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True Classic

Written By: Bob Schmeichel

Growing up in the 1960s, even with all the cars out there, I always felt that the Ford Thunderbirds of the ‘50s and ‘60s were true classics in their own right. Ford designers thought that the introduction of the Thunderbird in 1955 would fare better in the market if it was designed and marketed as a personal luxury car rather than a sports car as the Corvette and European markets had labeled their cars as. As it turned out, the T-Bird was right behind the Corvette in sales from 1955 through 1957.

As they evolved in those early years, bigger more powerful engines came into the T-Bird options to promote sales. In 1958, Ford created a larger, new, bolder design and added a third seat to the T-Bird line making it a four-passenger vehicle. Because of the total new look, it took three months longer to get the tooling up and running before it debuted. Although the majority of the two-person T-Bird fans were unhappy about the changes, Ford doubled their sales with the new T-Bird body design selling to a larger market. As new changes were introduced through the Thunderbirds year after year, the allure grew as well as the market share. Ford’s innovative ideas were working. One of the ideas that the late ‘50s T-Birds had that I have always liked was the wrap-around rear seat. I believe this is something you must see to appreciate in regard to automotive interior design, even compared with today’s cars.  

As Gary Ohnstad told me about his T-Bird, I felt like I already knew why we were both on the same page with our feelings about T-Birds. A high school freshman growing up on a farm in Dazey, North Dakota, Gary was offered a job for a dollar an hour to help a neighbor with cultivating. The first time the neighbor came by to pick Gary up, he was in a new T-Bird. This was the first time Gary saw a ‘61 and fell in love with the car immediately. He expressed climbing inside the car for the first time felt like getting inside the cockpit of an airplane surrounded by all the fancy trim and upholstery, and felt like they were riding on a cloud when they were moving. This was a very impressionable time in Gary’s young life that he never forgot.

After graduating high school, Gary enrolled in a five-year architectural program at North Dakota State University and got married to Barb in his senior year. Six months later, after they moved to Sioux Falls, Gary was drafted into the Army and eventually spent a year in Vietnam. This was a pretty common disruption of lives among new families in the late 1960s. No male (18 to 26 years of age) was safe from this government-imposed lottery draft in 1968. Barb went back to North Dakota to live with her parents until Gary came back home. After Gary’s Army stint was over, the couple came back to Sioux Falls so Gary could establish himself as an architect and start their family.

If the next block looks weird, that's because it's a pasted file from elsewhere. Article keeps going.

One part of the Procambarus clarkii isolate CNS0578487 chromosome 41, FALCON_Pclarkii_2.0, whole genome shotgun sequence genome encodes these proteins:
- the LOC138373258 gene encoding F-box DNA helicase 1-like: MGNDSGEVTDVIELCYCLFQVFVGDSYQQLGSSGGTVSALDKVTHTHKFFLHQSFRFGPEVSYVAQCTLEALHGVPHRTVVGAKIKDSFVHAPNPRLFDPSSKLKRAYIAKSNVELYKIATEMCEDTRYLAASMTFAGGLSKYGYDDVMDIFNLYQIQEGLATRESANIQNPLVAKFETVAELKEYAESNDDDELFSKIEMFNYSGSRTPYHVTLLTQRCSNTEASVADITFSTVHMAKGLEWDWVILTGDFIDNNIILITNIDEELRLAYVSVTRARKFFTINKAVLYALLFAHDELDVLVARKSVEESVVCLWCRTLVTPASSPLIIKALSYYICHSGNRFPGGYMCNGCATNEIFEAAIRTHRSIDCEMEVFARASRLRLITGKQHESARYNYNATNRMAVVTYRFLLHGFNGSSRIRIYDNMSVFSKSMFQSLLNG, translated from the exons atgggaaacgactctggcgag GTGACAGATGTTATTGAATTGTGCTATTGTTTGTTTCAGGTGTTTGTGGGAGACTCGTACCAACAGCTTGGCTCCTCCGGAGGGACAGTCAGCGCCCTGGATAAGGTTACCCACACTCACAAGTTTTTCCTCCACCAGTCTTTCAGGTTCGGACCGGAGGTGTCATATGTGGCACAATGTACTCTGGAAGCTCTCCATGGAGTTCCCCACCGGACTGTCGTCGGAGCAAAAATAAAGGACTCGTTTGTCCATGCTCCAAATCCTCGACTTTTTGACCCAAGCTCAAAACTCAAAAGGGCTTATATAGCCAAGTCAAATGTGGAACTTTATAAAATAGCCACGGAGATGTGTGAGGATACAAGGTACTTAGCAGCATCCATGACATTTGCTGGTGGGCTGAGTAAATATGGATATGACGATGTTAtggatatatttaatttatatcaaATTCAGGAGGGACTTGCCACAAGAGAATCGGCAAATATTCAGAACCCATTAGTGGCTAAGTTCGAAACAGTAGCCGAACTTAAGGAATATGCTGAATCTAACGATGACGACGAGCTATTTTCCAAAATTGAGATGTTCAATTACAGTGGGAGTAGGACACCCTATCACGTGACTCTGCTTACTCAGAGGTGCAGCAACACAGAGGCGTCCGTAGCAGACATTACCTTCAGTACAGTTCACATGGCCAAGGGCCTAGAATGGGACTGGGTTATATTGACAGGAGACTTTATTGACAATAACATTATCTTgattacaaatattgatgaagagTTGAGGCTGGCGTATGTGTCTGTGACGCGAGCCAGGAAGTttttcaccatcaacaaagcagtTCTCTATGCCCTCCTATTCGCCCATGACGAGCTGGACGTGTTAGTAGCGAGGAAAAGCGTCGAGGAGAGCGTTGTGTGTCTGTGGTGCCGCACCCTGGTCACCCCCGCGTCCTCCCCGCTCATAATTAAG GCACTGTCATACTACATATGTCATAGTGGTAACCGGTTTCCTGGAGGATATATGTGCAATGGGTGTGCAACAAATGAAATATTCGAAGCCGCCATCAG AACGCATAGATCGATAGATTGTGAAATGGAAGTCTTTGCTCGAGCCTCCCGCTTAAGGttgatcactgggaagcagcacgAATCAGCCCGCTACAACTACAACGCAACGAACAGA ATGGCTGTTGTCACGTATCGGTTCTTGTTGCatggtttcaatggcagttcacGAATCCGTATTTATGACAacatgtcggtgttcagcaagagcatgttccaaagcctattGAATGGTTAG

Gary challenged himself with any new building project he chose to take on in the area until the not too distant past when he finally chose to retire. Over the years during his off time when he wasn’t busy with family, Gary played around with restoring old cars which included anything from the brass era cars, through ‘20s and ‘30s, to newer vehicles that are considered classics today. Back in 1985, a fellow Horseless Carriage Club member offered to sell his 1961 Ford Thunderbird to Gary because he knew Gary had a genuine interest in the car. On his way to see the car again in Mitchell, Gary mulled it over many times in his head what he would offer to get the car. As it turned out, the owner said Gary could have the car for a lesser price than Gary had talked himself into paying for it, but only if Gary took it home right then. Feeling the pressure, the owner’s wife spoke up and said Gary did not have to take it right away and could take a few days to make it happen if he wanted it. A couple days later the car was in Gary’s garage.

Now I personally think this car is a classic – not only because it is 1961 Thunderbird, but because of the few options that set it off from other vehicles in the same time frame. First of all, it has what is called a swing-away tilt steering column that enables a driver to get in the car with ease. It does look a bit weird to see the steering wheel towards the middle of the car when parked with no one in the car. Yet it can only be activated back to the normal “in front of the driver” position when the car is started from a park position with a driver. Another option was the floating inside rearview mirror that most every manufacture has added to their vehicles since. The other option that really sets the car off is also why the car is called a “Sports Roadster” model and underlines it as a true classic. It is the factory equipped fiberglass tonneau cover that goes over the rear seat and wraps around the bucket seats in front. This was an attempt by Ford to capture those T-Bird lovers back who wanted it to have only two seats without the third seat showing. The cover makes the car look long on both ends, while allowing the convertible top to come forward out of the reverse opening trunk. Long, low, and cool looking like a rocket ship ride from the side with lit up jet engine taillights out the back end. Do I sound like a kid?!


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